Nationals Baseball: Monday Quickie - A month in of sorts

Monday, August 24, 2020

Monday Quickie - A month in of sorts

The Nats have played 25 games now which is generally about the number they'd be at at the end of April and when we'd first really look into stats with the caveat that Memorial Day is the true time to dig in.  Of course the equivalent to Memorial Day is the last week of the season this year so there's little point in doing that so let's dig in now, unfair in some sense, but completely reasonable in a 60 game season that's now over 40% over. We'll do offense today


Soto is a beast a might win the MVP.  Despite missing a week he leads the team in homers,. He also leads them in BA, OBP, SLG and tied for the lead in walks. He's second in RBI (to Asdrubal), 3rd in doubles, 3rd in hits.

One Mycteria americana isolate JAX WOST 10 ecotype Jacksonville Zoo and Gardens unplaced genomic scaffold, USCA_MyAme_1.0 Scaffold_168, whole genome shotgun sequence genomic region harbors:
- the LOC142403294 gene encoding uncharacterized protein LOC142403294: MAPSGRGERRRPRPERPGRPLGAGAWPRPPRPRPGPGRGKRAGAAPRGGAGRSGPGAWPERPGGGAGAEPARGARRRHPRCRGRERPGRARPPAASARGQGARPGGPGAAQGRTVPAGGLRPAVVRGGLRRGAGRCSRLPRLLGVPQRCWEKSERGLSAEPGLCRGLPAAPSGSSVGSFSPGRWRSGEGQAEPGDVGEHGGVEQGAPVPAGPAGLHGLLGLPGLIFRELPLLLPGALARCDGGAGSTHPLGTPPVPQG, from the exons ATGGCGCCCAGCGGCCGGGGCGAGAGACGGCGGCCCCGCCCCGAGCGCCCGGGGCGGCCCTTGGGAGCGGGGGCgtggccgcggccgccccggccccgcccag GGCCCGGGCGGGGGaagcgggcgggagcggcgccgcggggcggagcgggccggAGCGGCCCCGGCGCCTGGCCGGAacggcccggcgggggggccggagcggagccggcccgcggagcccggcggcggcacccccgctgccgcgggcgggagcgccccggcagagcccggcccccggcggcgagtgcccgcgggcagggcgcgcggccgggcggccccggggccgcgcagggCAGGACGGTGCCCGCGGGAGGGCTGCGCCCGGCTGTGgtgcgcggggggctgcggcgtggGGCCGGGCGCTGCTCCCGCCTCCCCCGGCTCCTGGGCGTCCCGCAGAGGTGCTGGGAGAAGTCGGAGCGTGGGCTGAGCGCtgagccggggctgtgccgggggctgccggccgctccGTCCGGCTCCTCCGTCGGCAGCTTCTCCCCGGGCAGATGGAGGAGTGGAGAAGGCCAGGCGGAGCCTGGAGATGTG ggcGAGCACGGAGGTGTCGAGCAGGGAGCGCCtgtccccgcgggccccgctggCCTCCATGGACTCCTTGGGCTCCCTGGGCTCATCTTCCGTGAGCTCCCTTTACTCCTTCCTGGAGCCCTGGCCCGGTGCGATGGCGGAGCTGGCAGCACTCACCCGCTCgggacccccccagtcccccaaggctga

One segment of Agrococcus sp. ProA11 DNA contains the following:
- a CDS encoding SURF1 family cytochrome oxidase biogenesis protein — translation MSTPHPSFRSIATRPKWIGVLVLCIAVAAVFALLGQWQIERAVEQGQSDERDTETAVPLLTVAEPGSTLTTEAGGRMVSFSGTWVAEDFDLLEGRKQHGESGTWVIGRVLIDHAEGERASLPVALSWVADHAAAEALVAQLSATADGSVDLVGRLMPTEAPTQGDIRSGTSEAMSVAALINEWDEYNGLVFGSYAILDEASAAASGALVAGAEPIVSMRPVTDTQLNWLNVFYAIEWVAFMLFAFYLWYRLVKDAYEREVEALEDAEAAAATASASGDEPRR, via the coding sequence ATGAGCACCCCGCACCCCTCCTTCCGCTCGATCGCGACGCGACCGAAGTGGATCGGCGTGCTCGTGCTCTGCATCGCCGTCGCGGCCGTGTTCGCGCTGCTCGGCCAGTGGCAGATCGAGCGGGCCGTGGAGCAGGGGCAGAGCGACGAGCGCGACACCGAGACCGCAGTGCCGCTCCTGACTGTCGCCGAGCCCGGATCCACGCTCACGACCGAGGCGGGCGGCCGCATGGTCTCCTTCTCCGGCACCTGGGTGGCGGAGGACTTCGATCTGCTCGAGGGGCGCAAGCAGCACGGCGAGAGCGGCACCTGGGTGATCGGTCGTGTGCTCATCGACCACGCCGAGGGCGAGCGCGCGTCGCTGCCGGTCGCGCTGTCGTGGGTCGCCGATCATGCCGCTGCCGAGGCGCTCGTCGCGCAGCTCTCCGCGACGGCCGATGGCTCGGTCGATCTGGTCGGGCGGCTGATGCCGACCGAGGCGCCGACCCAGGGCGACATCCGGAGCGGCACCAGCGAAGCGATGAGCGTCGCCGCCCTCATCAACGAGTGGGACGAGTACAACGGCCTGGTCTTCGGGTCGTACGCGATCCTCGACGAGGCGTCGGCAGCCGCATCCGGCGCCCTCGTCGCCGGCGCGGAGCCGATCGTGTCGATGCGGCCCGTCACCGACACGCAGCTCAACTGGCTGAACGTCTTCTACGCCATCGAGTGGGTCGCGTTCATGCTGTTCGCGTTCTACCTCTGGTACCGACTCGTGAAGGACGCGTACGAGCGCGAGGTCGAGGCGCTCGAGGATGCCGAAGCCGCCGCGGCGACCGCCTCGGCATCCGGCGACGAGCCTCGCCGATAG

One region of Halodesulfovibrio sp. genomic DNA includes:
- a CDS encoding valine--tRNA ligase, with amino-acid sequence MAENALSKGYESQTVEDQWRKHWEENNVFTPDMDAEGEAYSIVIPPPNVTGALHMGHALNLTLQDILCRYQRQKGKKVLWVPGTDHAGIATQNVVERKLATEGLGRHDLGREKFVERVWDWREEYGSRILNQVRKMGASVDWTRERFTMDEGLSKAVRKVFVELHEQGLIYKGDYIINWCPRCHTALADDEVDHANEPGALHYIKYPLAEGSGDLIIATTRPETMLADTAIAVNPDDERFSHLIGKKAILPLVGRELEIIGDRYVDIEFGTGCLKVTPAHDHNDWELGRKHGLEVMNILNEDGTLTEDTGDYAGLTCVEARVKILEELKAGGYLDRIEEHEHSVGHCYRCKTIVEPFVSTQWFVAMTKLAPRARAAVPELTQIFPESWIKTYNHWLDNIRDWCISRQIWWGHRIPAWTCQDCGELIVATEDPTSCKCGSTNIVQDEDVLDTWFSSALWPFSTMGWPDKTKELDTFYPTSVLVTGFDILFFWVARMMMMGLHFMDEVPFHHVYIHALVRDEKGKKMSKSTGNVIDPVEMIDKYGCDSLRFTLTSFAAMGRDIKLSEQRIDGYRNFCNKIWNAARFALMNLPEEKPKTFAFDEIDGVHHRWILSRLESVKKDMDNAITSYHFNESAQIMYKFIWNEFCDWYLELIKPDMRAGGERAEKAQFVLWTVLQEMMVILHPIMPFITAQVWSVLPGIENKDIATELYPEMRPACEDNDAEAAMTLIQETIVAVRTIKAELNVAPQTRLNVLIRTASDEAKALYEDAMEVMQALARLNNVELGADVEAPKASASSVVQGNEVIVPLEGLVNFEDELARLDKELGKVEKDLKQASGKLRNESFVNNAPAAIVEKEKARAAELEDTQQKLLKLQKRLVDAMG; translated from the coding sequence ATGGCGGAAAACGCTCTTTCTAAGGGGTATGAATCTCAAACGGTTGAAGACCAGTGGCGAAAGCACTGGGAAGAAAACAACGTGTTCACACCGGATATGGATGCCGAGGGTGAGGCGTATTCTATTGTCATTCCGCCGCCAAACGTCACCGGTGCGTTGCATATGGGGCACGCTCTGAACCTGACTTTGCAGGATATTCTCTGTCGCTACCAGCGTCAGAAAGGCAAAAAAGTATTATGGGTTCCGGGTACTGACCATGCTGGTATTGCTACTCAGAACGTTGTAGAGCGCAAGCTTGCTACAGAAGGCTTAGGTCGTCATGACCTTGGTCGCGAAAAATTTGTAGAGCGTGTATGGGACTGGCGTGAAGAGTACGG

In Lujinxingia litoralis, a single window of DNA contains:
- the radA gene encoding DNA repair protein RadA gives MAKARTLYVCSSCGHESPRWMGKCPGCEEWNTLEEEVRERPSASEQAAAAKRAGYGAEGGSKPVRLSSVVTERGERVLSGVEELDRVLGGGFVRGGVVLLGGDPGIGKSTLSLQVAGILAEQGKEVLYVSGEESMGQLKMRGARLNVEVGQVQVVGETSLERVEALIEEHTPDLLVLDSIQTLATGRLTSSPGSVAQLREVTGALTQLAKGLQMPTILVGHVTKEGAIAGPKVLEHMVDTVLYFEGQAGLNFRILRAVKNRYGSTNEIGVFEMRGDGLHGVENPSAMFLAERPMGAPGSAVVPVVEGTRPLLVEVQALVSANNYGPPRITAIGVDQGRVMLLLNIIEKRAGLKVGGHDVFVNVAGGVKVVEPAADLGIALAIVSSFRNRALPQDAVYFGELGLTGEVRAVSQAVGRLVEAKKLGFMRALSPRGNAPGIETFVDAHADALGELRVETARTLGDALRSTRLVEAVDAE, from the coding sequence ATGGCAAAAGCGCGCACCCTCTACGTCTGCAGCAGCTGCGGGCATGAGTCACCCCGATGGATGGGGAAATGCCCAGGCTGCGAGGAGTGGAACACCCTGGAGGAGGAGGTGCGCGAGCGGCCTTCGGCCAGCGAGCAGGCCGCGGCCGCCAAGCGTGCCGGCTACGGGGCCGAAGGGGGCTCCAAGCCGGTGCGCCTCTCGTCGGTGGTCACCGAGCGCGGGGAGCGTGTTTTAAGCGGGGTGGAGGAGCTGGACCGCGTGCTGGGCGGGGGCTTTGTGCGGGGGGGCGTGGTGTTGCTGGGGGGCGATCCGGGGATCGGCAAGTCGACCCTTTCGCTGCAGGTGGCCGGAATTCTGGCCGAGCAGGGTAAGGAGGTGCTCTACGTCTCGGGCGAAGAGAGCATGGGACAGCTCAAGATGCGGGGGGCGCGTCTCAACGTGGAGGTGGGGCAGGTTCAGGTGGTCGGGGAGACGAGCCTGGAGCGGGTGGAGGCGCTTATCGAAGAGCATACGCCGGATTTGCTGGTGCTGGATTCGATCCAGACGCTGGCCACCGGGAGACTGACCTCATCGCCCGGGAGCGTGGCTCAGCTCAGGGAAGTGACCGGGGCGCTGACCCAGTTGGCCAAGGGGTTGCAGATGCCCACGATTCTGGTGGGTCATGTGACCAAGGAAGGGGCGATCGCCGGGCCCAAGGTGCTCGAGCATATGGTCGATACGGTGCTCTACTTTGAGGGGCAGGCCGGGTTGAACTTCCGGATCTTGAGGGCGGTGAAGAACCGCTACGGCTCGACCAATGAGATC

He's unlikely to win a Triple Crown which is something I wondered about. Part of that is the vagaries of short season batting average - he'd be 2nd now in the NL but Blackmon is hitting .405 and any number of guys having a hot September could end up with a crazy high final average.  The other issue is the gap already between him and some leaders. Tatis has 12 homers and 29 RBI. Betts 11 and 24. Can Soto at 7 and 16 pass them? Given the rest of the team that RBI number might be particularly hard. 

In fact if he doesn't pass Tatis or Betts - that's probably going to be where the MVP ends up. Leader of best team in baseball, or leader of upstart playoff team, sounds better than leader of disappointing defending champion.

Turner has had a nice little bit of hitting the past week and is being a nice compliment to Soto and it seems real enough. It'd be great if he could solidfy that step up.

AsCab is doing as 2nd half of career AsCab does and Yan Gomes has provided a nice pick me up here and there which is nice as someone has to be the catcher in future years. 

That's the good news